Board members said they would reach out to Cannon to see if she could elaborate, publicly or in small-group meetings with board members, on why she decided not to take the job. Some have speculated that one reason was the divisive relationship between some of the county’s smaller cities, such as Renton, and Seattle (as well as King County government) on the causes of and solutions to homelessness. Earlier this year, Renton, Bellevue, Issaquah, and other cities opted out of the county’s Health Through Housing sales tax for homeless services, and Renton just passed a law evicting a Downtown Emergency Service Center-run shelter at the Renton Red Lion in June and effectively banning homeless shelters within city limits.

When the public meeting reconvened, the group announced that they would take another look at each of the candidates in the original 17-applicant pool, essentially replicating Hawkins’ work in search of a different result.

2. Helen Howell, the interim director of the Seattle Human Services Department, was among those urging the board to act quickly to appoint a new interim or permanent director, in part because HSD’s own Homelessness Strategy and Investment Division of HSD has been hemorrhaging staff for more than a year and is nearly at the breaking point. Since last year, as PubliCola has reported, the division has been doing more work than ever with half the staff it had a year ago—just 15 people, most of them in temporary or “out of class” positions. “If there’s going to be a significant delay, we would probably have to look at hiring, and the training is a burden on the people there” who are already stretched thin, Howell said.

HSI staffers have already received layoff notices saying their positions will end in June—one reason so many have already left the department. According to PROTEC17 labor representative Shaun van Eyk, the latest CEO hiring delay will probably push that date back another several months, creating more staff uncertainty about whether they will have jobs and where.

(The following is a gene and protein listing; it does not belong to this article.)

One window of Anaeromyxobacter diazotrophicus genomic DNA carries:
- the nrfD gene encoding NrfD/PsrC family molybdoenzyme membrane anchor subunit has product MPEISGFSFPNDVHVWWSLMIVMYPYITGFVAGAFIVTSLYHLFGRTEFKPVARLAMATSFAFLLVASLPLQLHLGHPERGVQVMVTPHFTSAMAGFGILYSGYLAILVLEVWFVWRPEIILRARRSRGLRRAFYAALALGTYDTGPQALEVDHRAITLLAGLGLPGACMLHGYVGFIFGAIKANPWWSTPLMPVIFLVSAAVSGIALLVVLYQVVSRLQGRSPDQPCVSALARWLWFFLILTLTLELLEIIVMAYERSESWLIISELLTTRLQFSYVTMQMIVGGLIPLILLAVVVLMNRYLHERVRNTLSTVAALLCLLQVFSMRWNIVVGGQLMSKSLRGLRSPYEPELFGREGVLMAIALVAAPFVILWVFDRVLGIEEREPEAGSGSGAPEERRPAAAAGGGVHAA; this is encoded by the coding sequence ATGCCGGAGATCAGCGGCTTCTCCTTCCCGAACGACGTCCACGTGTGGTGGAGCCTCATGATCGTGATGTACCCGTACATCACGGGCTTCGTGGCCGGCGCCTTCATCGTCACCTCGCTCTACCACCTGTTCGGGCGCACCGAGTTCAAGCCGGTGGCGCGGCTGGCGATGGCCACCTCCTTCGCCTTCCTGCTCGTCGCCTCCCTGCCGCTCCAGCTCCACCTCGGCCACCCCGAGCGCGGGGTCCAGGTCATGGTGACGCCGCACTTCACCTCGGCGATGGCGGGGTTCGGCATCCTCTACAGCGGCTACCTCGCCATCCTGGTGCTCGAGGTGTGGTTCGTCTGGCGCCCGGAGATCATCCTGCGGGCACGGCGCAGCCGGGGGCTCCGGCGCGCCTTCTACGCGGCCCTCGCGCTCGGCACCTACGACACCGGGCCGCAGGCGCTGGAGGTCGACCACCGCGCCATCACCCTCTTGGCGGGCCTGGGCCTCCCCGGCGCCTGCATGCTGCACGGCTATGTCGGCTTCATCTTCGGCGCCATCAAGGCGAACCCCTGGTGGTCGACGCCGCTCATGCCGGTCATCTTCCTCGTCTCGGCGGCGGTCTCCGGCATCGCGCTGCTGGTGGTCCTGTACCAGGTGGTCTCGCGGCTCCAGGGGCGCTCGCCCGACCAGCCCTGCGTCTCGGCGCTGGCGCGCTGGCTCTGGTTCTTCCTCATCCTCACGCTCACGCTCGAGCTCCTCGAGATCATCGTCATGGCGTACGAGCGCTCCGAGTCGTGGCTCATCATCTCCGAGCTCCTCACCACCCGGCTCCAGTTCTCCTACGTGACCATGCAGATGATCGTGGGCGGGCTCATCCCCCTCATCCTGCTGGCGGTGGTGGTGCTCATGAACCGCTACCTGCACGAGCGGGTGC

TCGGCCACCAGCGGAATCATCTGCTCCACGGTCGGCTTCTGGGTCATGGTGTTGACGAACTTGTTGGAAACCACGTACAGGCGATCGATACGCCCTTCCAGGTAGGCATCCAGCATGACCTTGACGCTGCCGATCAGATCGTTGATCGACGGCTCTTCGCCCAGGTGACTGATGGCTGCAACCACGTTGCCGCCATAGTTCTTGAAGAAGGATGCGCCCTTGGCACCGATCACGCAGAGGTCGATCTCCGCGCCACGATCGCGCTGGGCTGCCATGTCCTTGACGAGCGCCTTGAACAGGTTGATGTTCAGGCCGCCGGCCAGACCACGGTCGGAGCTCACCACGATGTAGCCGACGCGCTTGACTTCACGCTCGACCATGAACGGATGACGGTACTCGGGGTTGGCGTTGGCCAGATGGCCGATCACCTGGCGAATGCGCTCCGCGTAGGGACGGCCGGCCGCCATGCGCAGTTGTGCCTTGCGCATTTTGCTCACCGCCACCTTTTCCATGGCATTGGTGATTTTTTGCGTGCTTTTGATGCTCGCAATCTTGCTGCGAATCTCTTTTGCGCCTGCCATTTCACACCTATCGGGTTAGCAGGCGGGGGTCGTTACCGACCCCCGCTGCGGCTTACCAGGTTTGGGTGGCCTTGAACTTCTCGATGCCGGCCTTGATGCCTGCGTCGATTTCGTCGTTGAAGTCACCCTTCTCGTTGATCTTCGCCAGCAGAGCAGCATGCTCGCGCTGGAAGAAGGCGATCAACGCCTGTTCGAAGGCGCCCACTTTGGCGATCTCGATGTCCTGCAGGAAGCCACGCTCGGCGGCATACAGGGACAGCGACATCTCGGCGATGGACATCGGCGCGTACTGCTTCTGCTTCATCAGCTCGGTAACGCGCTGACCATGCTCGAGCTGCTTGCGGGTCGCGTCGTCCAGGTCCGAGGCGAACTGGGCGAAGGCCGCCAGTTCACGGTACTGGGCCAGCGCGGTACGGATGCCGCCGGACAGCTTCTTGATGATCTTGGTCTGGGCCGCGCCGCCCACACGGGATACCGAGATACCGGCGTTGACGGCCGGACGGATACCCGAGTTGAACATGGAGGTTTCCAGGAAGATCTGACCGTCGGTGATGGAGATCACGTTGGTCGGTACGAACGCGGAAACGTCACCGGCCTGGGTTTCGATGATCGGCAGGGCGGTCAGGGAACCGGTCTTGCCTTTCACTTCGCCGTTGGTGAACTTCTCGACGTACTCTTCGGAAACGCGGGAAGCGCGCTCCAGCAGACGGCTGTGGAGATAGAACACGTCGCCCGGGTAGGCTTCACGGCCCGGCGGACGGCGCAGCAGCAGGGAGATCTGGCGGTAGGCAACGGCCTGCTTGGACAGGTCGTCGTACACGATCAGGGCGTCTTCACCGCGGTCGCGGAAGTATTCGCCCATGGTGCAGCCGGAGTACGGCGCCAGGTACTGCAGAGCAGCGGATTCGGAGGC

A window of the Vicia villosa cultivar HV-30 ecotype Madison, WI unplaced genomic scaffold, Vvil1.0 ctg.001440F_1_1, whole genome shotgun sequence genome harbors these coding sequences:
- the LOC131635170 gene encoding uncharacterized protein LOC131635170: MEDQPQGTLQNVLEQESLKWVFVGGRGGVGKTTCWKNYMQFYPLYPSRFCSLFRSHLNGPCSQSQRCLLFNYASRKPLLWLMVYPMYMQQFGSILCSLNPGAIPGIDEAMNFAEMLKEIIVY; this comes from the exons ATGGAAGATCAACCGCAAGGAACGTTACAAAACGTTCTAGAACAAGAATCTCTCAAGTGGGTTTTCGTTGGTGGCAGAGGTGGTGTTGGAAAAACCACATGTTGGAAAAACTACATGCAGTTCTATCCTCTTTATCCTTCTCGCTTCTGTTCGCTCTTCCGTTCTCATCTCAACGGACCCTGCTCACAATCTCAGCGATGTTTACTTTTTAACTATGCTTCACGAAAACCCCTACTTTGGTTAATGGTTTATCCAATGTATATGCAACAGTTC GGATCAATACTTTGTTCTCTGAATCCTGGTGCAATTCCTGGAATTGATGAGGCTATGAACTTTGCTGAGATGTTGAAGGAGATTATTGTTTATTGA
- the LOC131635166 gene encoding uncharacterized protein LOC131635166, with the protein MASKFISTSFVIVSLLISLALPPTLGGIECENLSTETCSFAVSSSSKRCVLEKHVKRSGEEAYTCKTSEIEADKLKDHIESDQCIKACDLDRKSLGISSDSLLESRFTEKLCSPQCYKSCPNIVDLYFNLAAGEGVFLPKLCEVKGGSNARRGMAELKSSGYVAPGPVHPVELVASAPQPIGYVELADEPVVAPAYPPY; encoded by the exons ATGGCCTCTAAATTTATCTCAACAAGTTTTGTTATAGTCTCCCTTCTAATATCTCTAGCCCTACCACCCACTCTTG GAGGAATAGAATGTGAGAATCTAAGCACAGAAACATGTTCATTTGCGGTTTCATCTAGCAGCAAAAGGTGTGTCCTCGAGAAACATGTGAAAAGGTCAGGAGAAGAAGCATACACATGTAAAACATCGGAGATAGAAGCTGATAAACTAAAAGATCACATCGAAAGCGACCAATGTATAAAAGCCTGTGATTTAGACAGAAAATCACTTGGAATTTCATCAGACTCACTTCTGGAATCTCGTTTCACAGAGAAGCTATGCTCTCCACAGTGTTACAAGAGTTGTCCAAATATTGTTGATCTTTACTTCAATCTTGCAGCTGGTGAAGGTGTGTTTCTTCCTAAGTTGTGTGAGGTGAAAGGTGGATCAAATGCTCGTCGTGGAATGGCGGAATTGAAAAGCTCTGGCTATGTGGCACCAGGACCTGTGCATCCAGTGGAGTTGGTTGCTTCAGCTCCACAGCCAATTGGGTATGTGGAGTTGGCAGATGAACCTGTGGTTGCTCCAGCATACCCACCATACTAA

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Meanwhile, van Eyk said, HSD has has not hired for a position the city council added in last year’s budget to help reduce the burden on HSI employees tasked with managing and fulfilling contracts for homeless services, many of which are already substantially delayed, and has refused requests from some of the 15 remaining staffers to go back to their original positions or take new positions within the city. Van Eyk said he is trying to get a succession agreement in place to guarantee HSI staffers jobs at the new authority if they want them.

“I have a real hard time with everyone talking about how great and vital their work is and the best you can do is say, ‘We’ll offer them a great letter of recommendation’?” van Eyk said. “I’m not going to let my members suffer that indignity.” 

Meanwhile, van Eyk said, HSD has has not hired for a position the city council added in last year’s budget to help reduce the burden on HSI employees tasked with managing and fulfilling contracts for homeless services.

3. On Wednesday, the city’s parks department will remove a longstanding encampment in Denny Park. The removal is one of the first high-profile sweeps the city has done since disbanding the Navigation Team, a group of police, city staff, and outreach workers who removed encampments and offered information about shelters and services to their displaced residents. For months, according to Mayor Durkan’s office, members of the new HOPE team and Health One, a Seattle Fire Department unit that responds to non-emergency calls, have been doing outreach and offering services to residents of the camp. Continue reading “Fizz: As Homeless Authority Regroups, City’s Homelessness Division is At the Breaking Point”